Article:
Sofia Coppola may have won an Oscar and a slew of hit films – but she’s also experienced creative disappointment along the way.
In an interview with The New Yorker published on Monday, the Lost In Translation and Priscilla director shared his frustration at not being able to move forward with plans to adapt Edith Wharton’s The Custom Of the Country.
“Apple just pulled out. They withdrew our funds,” he said. “It’s a real drag. I think they have inexhaustible resources.”
First published in 1913, The Custom Of The Country” follows Undine Spragg, a beautiful and ambitious Midwestern woman on a mission to ingratiate herself into New York City’s elite social circles.
Considered by many to be one of Wharton’s finest works, the book offers a satirical look at material wealth and gender roles in Gilded Age society.
In 2020, it was announced that Sofia was teaming up with Apple TV+ to adapt The Custom Of The Country as a five-episode series, with Florence Pugh set to star as Undine.
It’s easy to see how the series would feel right at home in today’s prestige TV landscape, with period dramas like Bridgerton and rags-to-riches satires like The White Lotus becoming critical and commercial hits.
However, about a year later, Sofia said Apple TV+ pulled the plug on her because she didn’t find the protagonist likable enough.Florence Pugh
Monica Schipper via Getty Images
“They didn’t get Undine’s character,” he told The New Yorker. “He was very ‘undesirable’. But so did Tony Soprano!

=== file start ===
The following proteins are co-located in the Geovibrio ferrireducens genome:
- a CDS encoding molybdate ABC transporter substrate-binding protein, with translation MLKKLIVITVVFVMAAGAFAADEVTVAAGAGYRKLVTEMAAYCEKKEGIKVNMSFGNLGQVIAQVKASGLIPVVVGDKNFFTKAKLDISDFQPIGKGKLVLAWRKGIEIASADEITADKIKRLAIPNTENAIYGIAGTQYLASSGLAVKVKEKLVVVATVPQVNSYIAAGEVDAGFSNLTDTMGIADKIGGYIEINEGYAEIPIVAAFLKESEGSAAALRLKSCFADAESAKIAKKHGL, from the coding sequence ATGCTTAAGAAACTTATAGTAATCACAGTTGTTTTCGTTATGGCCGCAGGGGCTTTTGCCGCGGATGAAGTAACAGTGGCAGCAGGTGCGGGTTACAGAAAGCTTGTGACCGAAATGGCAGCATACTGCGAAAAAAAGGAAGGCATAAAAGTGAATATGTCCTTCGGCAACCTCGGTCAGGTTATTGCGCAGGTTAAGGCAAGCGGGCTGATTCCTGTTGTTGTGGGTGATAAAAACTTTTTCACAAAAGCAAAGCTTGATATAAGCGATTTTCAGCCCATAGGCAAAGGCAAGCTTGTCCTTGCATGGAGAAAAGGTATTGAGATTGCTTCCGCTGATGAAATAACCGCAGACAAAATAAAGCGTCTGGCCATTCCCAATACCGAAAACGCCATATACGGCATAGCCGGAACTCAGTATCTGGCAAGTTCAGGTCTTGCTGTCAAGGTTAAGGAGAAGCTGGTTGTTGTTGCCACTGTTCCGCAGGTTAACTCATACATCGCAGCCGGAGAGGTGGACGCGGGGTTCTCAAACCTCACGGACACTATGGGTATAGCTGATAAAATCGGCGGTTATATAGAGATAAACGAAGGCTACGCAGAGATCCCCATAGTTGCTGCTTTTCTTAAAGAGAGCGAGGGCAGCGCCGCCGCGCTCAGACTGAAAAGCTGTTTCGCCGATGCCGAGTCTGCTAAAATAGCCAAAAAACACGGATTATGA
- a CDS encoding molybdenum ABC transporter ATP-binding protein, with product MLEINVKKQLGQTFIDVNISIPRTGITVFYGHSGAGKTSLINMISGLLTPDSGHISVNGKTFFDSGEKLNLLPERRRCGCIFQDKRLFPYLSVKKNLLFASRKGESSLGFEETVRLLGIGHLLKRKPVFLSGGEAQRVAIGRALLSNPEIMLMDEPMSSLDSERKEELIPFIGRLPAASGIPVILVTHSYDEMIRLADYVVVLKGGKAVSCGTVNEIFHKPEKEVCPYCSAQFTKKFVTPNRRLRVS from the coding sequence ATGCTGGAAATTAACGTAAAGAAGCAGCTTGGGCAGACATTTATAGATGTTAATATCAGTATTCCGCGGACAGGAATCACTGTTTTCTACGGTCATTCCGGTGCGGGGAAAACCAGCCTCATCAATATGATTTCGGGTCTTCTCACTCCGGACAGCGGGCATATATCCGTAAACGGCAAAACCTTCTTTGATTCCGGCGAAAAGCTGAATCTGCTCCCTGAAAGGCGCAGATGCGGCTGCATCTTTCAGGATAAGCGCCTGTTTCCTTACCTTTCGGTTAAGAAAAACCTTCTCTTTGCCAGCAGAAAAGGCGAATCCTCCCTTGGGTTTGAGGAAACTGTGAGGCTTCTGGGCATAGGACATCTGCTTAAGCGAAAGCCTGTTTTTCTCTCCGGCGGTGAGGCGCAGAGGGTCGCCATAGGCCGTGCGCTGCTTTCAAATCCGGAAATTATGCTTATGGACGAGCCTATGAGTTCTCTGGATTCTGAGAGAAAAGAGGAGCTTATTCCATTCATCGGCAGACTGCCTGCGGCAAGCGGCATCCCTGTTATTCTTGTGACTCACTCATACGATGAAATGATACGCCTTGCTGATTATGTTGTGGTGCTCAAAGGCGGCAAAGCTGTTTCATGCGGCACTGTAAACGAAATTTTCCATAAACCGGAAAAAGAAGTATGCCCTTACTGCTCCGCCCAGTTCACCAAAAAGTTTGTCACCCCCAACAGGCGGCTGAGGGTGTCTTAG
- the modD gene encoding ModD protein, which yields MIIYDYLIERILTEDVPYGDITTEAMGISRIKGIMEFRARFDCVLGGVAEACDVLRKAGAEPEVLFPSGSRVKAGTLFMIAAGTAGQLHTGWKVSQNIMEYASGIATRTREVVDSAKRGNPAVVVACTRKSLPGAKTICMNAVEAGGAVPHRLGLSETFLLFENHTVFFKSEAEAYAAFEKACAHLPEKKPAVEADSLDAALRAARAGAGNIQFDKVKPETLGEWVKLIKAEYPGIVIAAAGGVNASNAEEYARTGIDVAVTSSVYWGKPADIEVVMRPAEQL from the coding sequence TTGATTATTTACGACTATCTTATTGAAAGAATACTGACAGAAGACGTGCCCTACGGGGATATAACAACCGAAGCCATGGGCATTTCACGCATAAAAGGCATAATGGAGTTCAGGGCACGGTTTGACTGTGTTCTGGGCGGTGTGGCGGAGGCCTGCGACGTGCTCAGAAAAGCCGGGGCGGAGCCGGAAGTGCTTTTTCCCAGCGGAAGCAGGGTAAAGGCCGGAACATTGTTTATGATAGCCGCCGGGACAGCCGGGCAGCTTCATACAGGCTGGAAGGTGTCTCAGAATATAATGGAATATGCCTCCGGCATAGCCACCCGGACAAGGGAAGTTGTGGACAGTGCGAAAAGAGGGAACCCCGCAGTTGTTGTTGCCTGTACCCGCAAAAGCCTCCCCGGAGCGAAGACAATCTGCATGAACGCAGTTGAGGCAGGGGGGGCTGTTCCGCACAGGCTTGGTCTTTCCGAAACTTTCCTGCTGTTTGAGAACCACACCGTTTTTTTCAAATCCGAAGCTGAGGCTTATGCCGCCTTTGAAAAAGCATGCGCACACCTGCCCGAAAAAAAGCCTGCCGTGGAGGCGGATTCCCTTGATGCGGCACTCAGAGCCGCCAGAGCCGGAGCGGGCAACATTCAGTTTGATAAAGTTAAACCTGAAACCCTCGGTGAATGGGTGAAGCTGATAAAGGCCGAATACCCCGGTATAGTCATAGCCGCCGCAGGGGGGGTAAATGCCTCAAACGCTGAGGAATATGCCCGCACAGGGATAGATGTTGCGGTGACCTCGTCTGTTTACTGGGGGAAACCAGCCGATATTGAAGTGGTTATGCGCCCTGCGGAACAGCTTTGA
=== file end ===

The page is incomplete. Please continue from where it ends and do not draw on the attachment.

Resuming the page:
“It’s like a relationship that you know you probably should have gotten out of a while ago.”
Regarding the series’ production budget, she said it would be equivalent to about “five ‘Marie Antoinettes,’” referring to her 2006 film starring Kirsten Dunst. The project reportedly raised $40 million (around £31 million).
Talk News reached out to Apple TV+ representatives for comment on Coppola’s claims, but did not immediately receive a response.
However, the director’s comments reflect sentiments he previously expressed in an interview with The New York Times last fall.
“The idea of a woman being unlikable is not their cup of tea,” he said at the time. “But that’s what I’m saying about who’s in charge.”
Later, he added: “The people in charge of giving money are usually straight men. There are always people at lower levels who are like me, but the bosses have a certain sensitivity.
“If as an established person, it is very difficult for me to get financing, I am worried that young women will start their businesses. It is surprising that this is still a struggle.”